Get Specific about Expectations
Art created a 60-page deck that he calls “a field guide to being successful at Bullhorn.” The deck includes specific dos and don’ts related to five values: Ownership, Energy, Agility and Speed, Service, and Being Human. Here’s an example:
How to Take Ownership:
- Stay with a problem until it’s resolved, or until someone else tells you they own it.
- Do what you say you’re going to do.
- Deliver high-quality work the first time.
- Manage and reset expectations.
- Earn trust by getting things done and solving problems.
- Admit mistakes quickly.
- Speak up when you see problems and offer solutions.
Things You Won’t Do:
- Redirect your work to others.
- Forget commitments or deadlines.
- Ignore problems or assume someone else is on it.
- Throw shoddy work over the wall to another team.
- Cover up mistakes.
All the employee values are tied to customer results and experiences and employees reference the deck regularly. An example of an employee value: “People hate data entry. It’s our job to figure out clever ways to eliminate it.”
Recognize Employees Who Do Great Work
“I love positive customer feedback — it fuels me,” Art says. “When we were growing quickly, I was getting all kinds of external awards, but those were meaningless compared to getting a call from a customer saying we were doing a great job.”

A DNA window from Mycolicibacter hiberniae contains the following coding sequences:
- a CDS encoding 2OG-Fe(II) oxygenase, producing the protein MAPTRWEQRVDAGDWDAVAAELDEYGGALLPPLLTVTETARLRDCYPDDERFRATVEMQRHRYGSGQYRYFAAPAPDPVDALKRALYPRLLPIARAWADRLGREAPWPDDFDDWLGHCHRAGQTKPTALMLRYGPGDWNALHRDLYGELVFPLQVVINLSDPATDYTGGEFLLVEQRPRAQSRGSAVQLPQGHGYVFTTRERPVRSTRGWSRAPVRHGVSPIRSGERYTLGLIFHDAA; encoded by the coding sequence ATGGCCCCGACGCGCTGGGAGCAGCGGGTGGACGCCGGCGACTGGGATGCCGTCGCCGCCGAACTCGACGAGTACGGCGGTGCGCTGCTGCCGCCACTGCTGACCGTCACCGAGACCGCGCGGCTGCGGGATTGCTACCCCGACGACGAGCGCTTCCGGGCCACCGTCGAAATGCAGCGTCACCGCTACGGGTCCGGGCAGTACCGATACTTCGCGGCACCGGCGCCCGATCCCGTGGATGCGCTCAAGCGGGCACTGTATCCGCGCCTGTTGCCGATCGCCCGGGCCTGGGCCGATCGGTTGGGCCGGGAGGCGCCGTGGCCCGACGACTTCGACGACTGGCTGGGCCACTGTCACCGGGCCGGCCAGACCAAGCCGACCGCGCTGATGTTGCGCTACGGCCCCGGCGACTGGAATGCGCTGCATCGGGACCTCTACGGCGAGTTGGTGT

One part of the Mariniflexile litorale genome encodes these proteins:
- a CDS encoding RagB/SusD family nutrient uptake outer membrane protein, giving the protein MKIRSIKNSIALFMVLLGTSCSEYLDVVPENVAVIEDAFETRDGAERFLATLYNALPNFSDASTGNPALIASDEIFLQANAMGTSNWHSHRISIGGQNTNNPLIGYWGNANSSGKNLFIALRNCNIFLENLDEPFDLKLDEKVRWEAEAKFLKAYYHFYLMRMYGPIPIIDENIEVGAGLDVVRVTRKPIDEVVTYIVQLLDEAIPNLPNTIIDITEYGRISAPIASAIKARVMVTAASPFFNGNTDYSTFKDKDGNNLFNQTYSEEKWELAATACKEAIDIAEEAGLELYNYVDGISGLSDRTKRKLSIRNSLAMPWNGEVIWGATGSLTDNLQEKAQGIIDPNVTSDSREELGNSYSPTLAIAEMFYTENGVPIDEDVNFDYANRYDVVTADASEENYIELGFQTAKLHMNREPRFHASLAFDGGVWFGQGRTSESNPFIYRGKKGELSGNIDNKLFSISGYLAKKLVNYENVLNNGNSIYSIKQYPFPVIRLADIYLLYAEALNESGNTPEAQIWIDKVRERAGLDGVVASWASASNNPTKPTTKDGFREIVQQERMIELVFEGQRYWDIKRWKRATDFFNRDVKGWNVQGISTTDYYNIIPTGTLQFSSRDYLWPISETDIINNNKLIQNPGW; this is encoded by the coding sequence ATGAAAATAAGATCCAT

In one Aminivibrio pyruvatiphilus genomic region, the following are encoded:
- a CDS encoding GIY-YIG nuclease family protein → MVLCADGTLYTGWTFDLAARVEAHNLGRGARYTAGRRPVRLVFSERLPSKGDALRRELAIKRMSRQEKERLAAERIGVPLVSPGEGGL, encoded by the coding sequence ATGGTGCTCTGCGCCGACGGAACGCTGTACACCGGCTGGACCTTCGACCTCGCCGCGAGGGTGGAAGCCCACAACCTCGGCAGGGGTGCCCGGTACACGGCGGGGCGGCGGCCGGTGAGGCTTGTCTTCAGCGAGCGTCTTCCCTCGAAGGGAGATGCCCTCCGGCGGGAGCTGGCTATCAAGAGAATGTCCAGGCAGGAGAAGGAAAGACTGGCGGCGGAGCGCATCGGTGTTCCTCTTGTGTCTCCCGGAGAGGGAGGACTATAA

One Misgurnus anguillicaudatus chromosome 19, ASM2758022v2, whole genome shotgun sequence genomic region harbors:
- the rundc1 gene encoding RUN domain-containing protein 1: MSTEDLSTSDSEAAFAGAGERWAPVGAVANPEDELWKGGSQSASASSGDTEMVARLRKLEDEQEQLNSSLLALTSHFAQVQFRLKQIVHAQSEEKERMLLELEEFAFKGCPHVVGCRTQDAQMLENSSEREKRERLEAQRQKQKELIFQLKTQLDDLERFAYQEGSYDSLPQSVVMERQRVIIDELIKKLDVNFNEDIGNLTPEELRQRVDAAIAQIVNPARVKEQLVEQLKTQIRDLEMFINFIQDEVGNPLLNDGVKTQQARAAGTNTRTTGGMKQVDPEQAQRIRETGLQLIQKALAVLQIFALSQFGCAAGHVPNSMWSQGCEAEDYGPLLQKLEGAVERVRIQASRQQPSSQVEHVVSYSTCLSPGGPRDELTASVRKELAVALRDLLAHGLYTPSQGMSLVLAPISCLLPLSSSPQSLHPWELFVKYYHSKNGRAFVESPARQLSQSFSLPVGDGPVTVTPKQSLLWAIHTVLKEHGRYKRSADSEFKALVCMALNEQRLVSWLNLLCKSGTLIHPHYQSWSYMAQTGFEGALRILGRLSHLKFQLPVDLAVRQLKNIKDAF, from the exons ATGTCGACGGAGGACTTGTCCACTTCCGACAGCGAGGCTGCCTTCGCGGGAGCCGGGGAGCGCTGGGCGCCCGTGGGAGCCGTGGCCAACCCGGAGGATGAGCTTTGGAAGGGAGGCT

Art had a lightbulb moment after Bullhorn had started its renewed focus on customer experience. The product team was improving its products, and a few early adopters on the service team were doubling down on the new mission. Several long-time customers sent Art holiday gifts, thanking him for everything Bullhorn had done for their business. “I knew I had to find a way to share that feeling with the rest of the employee base,” he says. “We needed that kind of customer love fueling our organization.”
Thus, he created a team of people to “catch employees doing something right.” That team looks for great work, recognizes those people, and coaches others who need help.
Bullhorn leaders call out employees and highlight examples of great work in company meetings and all-company publications. Every month, an update goes out with a full page of customer quotes about Bullhorn employees. “It’s become part of our culture now,” Art says.
Tie Employee Goals to the Mission
To show employees they were serious about this culture change, Bullhorn leaders reworked the company’s bonus and performance review processes, aligning goals and incentives to the overall mission.
Leaders set company goals for customer satisfaction metrics and customer retention rates, then tied everyone’s bonus to those goals. Managers’ bonuses were also based on their employees’ satisfaction and engagement.
Managers are very important at Bullhorn. “Perks are meaningless. If someone has a bad boss, a ping pong table and free snacks aren’t going to keep them in the job. You have to create an experience for employees that makes them feel like they’re doing something meaningful. People want a sense of purpose.”